The sun rises in Paris at 8:30am this time of year, but yesterday morning Jenny and I were up a couple of hours earlier to go for a walk. Not just any walk, mind you, but a stroll around Le Marais with Sir Paul Smith. The powers that be had invited Jenny and myself on this walk to spend a bit of time with the 69 year old designer/entrepreneur, and to shoot some Instagram photos in the process — Sir Paul’s an active user — and when he bounded into the office with all the enthusiasm of Storm Jonas, I concluded that the singing and dancing party at the end of his Paris Fashion Week shows is simply his typical state of being.
He’d stopped at a spot along Rue des Archives to take a photo of a little red heart on a wall, when I took the opportunity to ask him a couple of questions: Do you get nervous before your fashion shows? “I used to, but not anymore. They’re a necessary part of the job of being a fashion designer, but they’re not my favorite things. But they are the best way of achieving what they achieve.”
(His book Paul Smith A to Z expands, “No one has found a replacement for this ritual that serves brands so well. The show is the final ingredient of a recipe that’s been on the stove for six months.”)
Do you read the reviews? “No. There’s no point. By the time the show is finished, all the orders have already been placed by the retailers, so it doesn’t make any difference either way.”
I found that very interesting. It reminded me of what the New Zealand rapper David Dallas said when I asked him the same question back in 2012 (and I’m paraphrasing): “They’re not creating music so what do they know about this process? I respect the judgment of other musicians and artists, not somebody with a laptop and an opinion.”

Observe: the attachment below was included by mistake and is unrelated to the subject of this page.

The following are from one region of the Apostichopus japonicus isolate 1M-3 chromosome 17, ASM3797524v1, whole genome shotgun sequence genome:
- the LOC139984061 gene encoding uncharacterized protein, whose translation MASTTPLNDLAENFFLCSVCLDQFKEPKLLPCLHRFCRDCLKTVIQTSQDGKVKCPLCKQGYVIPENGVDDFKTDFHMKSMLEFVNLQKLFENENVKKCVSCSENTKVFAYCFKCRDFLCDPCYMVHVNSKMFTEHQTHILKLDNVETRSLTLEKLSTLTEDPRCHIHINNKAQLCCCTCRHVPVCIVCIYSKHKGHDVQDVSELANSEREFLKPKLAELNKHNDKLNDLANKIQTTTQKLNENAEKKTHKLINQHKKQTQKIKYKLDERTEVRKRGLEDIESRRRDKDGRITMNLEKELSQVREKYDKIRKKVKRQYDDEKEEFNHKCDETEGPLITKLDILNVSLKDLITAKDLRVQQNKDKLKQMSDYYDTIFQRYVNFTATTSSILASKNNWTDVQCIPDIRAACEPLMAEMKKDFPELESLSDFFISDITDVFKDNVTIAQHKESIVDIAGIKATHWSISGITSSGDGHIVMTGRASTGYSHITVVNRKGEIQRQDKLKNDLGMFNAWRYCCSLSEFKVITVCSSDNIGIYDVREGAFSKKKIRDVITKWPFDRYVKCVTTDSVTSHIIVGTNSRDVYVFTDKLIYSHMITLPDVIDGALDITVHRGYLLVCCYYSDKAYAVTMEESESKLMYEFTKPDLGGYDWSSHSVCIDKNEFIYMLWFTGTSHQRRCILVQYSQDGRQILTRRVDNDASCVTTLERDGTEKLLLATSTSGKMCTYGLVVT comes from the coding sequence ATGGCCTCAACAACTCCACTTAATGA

And yesterday, backstage at the Balmain show, Olivier Rousteing went even further on the subject of critics: “I can understand if you don’t like my aesthetic: But don’t try to push me down. I am working so hard and my business is growing . . . I don’t understand when people say Balmain is not about reality—it might not be your reality, but it is a reality of today. And in London some shops are already 99 percent sold out — I have the numbers. So at least if you don’t respect my aesthetic, respect that I am a businessman.”
This whole trip I’ve been thinking a lot about the role of the critic in this business, especially now that every human being with wifi access can see photos of the collections within 15 minutes of the shows being over; and most people are more interested in an Instagram photograph than the opinion of a credible writer.
The designers these critics are typically toughest on are the ones who are the most commercially successful. Remember how many writers slammed Hedi Slimane’s luxury take on everyday pieces that people actually want to wear? Almost all of them. Did it hurt the bottom dollar? Saint Laurent’s sales grew triple digits (aka hundreds of percent points), so you do the math.
Don’t get me wrong, as a fashion fan I do understand the importance of an expert writer putting a designer’s collection into a specific cultural context. But as someone who used to make his entire (albeit meagre) living as a writer, only to be forced to transform himself into a personal style blogger in order to actually grow a viable business, I feel confused about the current state of affairs, where people who take pretty Instagram photographs have more influence than journalists with decades of experience; and where these journalists cling so tightly to their narrow opinions of a designer’s ability that they pan collections that sell out the moment they hit retail floors.
You know what I mean? It’s a head-scratcher.
Special thanks to the team from Paul Smith who invited me and Jenny on that walk, and I’ll leave you with a quote from Sir Paul that ties in quite nicely to this conversation about people who create and the critics themselves: “I don’t think of my work as art, and I am often disappointed by art and the conceit and arrogance of many artists. They take themselves too seriously and develop their own language to feel important. Fortunately, no one understands what these people are saying.”
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